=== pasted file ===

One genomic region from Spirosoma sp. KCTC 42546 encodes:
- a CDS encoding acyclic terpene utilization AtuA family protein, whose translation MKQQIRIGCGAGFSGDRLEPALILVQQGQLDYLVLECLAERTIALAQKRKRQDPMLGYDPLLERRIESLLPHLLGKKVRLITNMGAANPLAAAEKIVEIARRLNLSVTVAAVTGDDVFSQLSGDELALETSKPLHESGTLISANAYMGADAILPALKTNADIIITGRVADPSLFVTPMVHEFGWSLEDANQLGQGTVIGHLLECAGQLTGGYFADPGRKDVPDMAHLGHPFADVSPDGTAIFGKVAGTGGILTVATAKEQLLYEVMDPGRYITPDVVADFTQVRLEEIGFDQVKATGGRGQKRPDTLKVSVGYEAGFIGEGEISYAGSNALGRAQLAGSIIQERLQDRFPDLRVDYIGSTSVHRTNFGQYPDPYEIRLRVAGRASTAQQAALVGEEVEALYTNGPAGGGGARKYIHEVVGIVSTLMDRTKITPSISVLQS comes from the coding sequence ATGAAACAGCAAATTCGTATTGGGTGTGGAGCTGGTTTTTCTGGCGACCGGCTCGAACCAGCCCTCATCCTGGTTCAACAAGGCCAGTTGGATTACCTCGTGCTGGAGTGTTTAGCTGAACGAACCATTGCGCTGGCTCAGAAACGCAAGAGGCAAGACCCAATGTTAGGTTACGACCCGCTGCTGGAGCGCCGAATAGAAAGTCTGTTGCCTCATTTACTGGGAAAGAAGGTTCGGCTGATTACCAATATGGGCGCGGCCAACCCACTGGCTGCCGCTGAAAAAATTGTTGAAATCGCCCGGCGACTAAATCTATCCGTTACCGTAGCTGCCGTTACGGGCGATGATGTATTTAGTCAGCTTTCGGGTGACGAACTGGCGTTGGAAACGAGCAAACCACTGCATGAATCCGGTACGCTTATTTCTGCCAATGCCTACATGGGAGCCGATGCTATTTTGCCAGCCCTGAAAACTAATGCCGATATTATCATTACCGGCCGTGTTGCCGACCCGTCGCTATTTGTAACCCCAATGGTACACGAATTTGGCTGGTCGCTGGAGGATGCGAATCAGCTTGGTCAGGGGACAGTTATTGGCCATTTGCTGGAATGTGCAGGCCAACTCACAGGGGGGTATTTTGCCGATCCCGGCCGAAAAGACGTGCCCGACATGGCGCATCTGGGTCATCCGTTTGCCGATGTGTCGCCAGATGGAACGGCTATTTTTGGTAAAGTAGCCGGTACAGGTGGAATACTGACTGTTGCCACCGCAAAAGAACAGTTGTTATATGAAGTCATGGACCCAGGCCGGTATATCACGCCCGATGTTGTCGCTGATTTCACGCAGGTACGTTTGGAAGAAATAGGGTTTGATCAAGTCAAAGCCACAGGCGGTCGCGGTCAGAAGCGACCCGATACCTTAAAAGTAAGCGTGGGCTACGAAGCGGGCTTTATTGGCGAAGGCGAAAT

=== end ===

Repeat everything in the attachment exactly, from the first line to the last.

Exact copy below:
One genomic region from Spirosoma sp. KCTC 42546 encodes:
- a CDS encoding acyclic terpene utilization AtuA family protein, whose translation MKQQIRIGCGAGFSGDRLEPALILVQQGQLDYLVLECLAERTIALAQKRKRQDPMLGYDPLLERRIESLLPHLLGKKVRLITNMGAANPLAAAEKIVEIARRLNLSVTVAAVTGDDVFSQLSGDELALETSKPLHESGTLISANAYMGADAILPALKTNADIIITGRVADPSLFVTPMVHEFGWSLEDANQLGQGTVIGHLLECAGQLTGGYFADPGRKDVPDMAHLGHPFADVSPDGTAIFGKVAGTGGILTVATAKEQLLYEVMDPGRYITPDVVADFTQVRLEEIGFDQVKATGGRGQKRPDTLKVSVGYEAGFIGEGEISYAGSNALGRAQLAGSIIQERLQDRFPDLRVDYIGSTSVHRTNFGQYPDPYEIRLRVAGRASTAQQAALVGEEVEALYTNGPAGGGGARKYIHEVVGIVSTLMDRTKITPSISVLQS comes from the coding sequence ATGAAACAGCAAATTCGTATTGGGTGTGGAGCTGGTTTTTCTGGCGACCGGCTCGAACCAGCCCTCATCCTGGTTCAACAAGGCCAGTTGGATTACCTCGTGCTGGAGTGTTTAGCTGAACGAACCATTGCGCTGGCTCAGAAACGCAAGAGGCAAGACCCAATGTTAGGTTACGACCCGCTGCTGGAGCGCCGAATAGAAAGTCTGTTGCCTCATTTACTGGGAAAGAAGGTTCGGCTGATTACCAATATGGGCGCGGCCAACCCACTGGCTGCCGCTGAAAAAATTGTTGAAATCGCCCGGCGACTAAATCTATCCGTTACCGTAGCTGCCGTTACGGGCGATGATGTATTTAGTCAGCTTTCGGGTGACGAACTGGCGTTGGAAACGAGCAAACCACTGCATGAATCCGGTACGCTTATTTCTGCCAATGCCTACATGGGAGCCGATGCTATTTTGCCAGCCCTGAAAACTAATGCCGATATTATCATTACCGGCCGTGTTGCCGACCCGTCGCTATTTGTAACCCCAATGGTACACGAATTTGGCTGGTCGCTGGAGGATGCGAATCAGCTTGGTCAGGGGACAGTTATTGGCCATTTGCTGGAATGTGCAGGCCAACTCACAGGGGGGTATTTTGCCGATCCCGGCCGAAAAGACGTGCCCGACATGGCGCATCTGGGTCATCCGTTTGCCGATGTGTCGCCAGATGGAACGGCTATTTTTGGTAAAGTAGCCGGTACAGGTGGAATACTGACTGTTGCCACCGCAAAAGAACAGTTGTTATATGAAGTCATGGACCCAGGCCGGTATATCACGCCCGATGTTGTCGCTGATTTCACGCAGGTACGTTTGGAAGAAATAGGGTTTGATCAAGTCAAAGCCACAGGCGGTCGCGGTCAGAAGCGACCCGATACCTTAAAAGTAAGCGTGGGCTACGAAGCGGGCTTTATTGGCGAAGGCGAAAT